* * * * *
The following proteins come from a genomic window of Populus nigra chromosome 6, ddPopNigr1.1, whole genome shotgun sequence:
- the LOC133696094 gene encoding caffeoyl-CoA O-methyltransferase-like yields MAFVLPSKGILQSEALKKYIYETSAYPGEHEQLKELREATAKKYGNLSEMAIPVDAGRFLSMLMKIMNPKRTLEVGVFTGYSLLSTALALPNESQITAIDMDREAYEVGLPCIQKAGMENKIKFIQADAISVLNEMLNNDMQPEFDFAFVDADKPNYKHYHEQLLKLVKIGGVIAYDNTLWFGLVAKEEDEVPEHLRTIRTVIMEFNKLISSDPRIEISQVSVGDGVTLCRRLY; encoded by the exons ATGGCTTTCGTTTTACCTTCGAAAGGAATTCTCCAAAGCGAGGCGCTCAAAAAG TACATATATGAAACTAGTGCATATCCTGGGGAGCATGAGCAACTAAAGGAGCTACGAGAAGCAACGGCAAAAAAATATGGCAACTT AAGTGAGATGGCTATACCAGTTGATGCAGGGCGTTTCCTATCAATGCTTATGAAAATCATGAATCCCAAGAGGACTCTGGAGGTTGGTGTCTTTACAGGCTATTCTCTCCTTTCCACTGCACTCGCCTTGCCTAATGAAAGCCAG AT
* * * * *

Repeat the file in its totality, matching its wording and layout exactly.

The following proteins come from a genomic window of Populus nigra chromosome 6, ddPopNigr1.1, whole genome shotgun sequence:
- the LOC133696094 gene encoding caffeoyl-CoA O-methyltransferase-like yields MAFVLPSKGILQSEALKKYIYETSAYPGEHEQLKELREATAKKYGNLSEMAIPVDAGRFLSMLMKIMNPKRTLEVGVFTGYSLLSTALALPNESQITAIDMDREAYEVGLPCIQKAGMENKIKFIQADAISVLNEMLNNDMQPEFDFAFVDADKPNYKHYHEQLLKLVKIGGVIAYDNTLWFGLVAKEEDEVPEHLRTIRTVIMEFNKLISSDPRIEISQVSVGDGVTLCRRLY; encoded by the exons ATGGCTTTCGTTTTACCTTCGAAAGGAATTCTCCAAAGCGAGGCGCTCAAAAAG TACATATATGAAACTAGTGCATATCCTGGGGAGCATGAGCAACTAAAGGAGCTACGAGAAGCAACGGCAAAAAAATATGGCAACTT AAGTGAGATGGCTATACCAGTTGATGCAGGGCGTTTCCTATCAATGCTTATGAAAATCATGAATCCCAAGAGGACTCTGGAGGTTGGTGTCTTTACAGGCTATTCTCTCCTTTCCACTGCACTCGCCTTGCCTAATGAAAGCCAG AT